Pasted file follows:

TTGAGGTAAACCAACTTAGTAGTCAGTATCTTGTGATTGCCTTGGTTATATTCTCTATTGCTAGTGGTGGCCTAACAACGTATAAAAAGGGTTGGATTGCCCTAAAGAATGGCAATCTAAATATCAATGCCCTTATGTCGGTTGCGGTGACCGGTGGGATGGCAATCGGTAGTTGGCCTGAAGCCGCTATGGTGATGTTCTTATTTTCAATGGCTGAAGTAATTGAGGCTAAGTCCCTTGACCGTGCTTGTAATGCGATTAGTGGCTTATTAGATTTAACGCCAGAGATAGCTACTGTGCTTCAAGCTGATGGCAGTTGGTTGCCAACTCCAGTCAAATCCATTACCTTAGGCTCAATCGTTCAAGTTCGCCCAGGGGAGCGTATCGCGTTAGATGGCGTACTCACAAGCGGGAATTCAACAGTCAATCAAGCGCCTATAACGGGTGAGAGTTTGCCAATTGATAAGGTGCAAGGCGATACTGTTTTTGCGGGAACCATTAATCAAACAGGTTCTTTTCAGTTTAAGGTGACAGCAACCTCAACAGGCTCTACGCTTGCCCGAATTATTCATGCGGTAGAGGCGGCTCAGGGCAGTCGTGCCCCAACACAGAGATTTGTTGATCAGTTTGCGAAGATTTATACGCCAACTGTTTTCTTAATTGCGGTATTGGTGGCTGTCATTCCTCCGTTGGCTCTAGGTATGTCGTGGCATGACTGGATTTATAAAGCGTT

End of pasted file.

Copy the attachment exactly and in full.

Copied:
TTGAGGTAAACCAACTTAGTAGTCAGTATCTTGTGATTGCCTTGGTTATATTCTCTATTGCTAGTGGTGGCCTAACAACGTATAAAAAGGGTTGGATTGCCCTAAAGAATGGCAATCTAAATATCAATGCCCTTATGTCGGTTGCGGTGACCGGTGGGATGGCAATCGGTAGTTGGCCTGAAGCCGCTATGGTGATGTTCTTATTTTCAATGGCTGAAGTAATTGAGGCTAAGTCCCTTGACCGTGCTTGTAATGCGATTAGTGGCTTATTAGATTTAACGCCAGAGATAGCTACTGTGCTTCAAGCTGATGGCAGTTGGTTGCCAACTCCAGTCAAATCCATTACCTTAGGCTCAATCGTTCAAGTTCGCCCAGGGGAGCGTATCGCGTTAGATGGCGTACTCACAAGCGGGAATTCAACAGTCAATCAAGCGCCTATAACGGGTGAGAGTTTGCCAATTGATAAGGTGCAAGGCGATACTGTTTTTGCGGGAACCATTAATCAAACAGGTTCTTTTCAGTTTAAGGTGACAGCAACCTCAACAGGCTCTACGCTTGCCCGAATTATTCATGCGGTAGAGGCGGCTCAGGGCAGTCGTGCCCCAACACAGAGATTTGTTGATCAGTTTGCGAAGATTTATACGCCAACTGTTTTCTTAATTGCGGTATTGGTGGCTGTCATTCCTCCGTTGGCTCTAGGTATGTCGTGGCATGACTGGATTTATAAAGCGTT